Reading about governance in the first villages of New England, I come across lessons that keep getting repeated, down to our time. In 1641 the English Civil War triggered an economic crisis across the ocean. It threatened to disrupt relationships and supplies from the mother country upon which the colony depended, causing a number of the colonists to either sail back to England or move south where they could create a better subsistence for themselves.
The resulting turmoil caused a sharp drop in the price of land and commodities. At the same time, with labor getting scarce, workmen were able to ask for much higher wages. Relatively larger landholders found themselves in an economic vise. So, the town fathers, made up principally of these larger landholders, decided to pass wage regulations, limiting how much workmen could charge for their labor. Here’s a sample of those rules:
Every cart, with four oxen, and a man, for a day’s work 5s.
All carpenters, bricklayers, thatchers 21d./day
All common laborers 18d./day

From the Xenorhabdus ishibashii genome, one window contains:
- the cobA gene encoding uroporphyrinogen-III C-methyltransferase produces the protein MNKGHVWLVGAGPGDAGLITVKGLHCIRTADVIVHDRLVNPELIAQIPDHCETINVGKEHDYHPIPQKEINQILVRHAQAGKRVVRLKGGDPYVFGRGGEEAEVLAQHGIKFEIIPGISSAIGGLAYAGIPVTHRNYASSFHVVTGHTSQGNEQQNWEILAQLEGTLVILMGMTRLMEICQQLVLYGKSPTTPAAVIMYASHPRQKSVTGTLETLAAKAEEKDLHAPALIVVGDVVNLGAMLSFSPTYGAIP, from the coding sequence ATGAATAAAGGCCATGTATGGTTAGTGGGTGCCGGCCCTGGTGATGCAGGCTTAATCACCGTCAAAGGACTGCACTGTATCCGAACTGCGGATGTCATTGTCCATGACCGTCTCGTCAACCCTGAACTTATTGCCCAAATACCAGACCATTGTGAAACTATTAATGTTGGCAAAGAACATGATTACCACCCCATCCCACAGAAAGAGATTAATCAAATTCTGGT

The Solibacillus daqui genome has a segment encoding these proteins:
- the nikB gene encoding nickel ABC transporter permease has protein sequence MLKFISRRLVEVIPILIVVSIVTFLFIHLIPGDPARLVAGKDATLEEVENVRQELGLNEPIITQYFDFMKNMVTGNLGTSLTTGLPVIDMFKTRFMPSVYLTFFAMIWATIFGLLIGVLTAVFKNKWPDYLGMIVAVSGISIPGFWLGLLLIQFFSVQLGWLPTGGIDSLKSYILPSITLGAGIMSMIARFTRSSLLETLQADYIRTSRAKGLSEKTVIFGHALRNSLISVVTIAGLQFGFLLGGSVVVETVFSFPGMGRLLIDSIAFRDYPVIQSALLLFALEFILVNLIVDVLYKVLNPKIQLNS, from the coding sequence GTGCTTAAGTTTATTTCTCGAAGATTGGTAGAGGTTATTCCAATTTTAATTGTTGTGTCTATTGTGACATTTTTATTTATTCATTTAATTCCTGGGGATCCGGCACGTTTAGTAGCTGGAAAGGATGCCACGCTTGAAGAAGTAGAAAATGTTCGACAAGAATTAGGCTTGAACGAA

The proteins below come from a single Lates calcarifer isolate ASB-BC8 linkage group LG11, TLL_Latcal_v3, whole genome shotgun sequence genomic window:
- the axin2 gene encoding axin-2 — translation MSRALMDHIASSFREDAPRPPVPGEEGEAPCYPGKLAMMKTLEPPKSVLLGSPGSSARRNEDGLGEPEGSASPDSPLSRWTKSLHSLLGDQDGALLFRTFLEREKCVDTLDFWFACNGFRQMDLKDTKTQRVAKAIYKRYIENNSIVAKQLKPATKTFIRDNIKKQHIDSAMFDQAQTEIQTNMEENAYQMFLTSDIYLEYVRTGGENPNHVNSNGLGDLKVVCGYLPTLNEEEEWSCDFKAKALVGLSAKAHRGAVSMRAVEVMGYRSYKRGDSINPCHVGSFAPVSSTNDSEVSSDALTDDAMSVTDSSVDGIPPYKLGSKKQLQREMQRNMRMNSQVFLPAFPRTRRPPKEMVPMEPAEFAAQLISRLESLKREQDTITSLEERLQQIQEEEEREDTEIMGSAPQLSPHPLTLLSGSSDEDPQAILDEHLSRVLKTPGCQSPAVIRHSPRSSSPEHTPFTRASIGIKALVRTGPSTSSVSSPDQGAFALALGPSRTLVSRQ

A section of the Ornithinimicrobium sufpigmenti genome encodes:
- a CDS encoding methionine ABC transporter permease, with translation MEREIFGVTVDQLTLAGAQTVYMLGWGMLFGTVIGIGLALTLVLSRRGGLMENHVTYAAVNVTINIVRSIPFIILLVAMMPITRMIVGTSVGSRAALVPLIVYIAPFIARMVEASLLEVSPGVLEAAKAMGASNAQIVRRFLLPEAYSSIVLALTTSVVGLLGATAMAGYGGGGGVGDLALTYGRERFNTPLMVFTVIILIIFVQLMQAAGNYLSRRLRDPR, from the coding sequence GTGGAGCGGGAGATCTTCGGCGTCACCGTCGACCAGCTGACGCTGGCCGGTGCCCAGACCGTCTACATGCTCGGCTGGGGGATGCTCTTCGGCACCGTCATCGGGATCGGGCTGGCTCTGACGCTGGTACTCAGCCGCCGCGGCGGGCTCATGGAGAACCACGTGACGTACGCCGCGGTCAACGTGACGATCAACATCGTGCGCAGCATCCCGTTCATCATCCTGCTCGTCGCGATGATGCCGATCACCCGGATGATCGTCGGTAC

All sawyers, for sawing up boards 3s./4d. per 100
All sawyers for slit work 4s./8d. per 100
The grandees who argued in favor of this price list no doubt justified it by arguing (a) it was for the public good, (b) no worker should profit from economic turmoil, (c) no one was worth 10 s. per day, (d) it’s good to spread the pain, and (e) given that these limits would be imposed on relatively poor people living at the edge of civilization between an inhospitable wilderness and a gaping ocean, “where else could they go?”
For you economics majors out there, what was the predictable outcome of these wage controls?
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The IMF is pushing for a bank tax:
[T]o pay for the costs of winding down troubled financial institutions, the IMF proposed what it called a Financial Stability Contribution”—a tax on balance sheets, including “possibly” off-balance sheet items, but excluding capital and insured liabilities. That tax would seek to raise between about 2% to 4% of GDP over time—roughly $1 trillion to $2 trillion if all G-20 countries adopted the tax.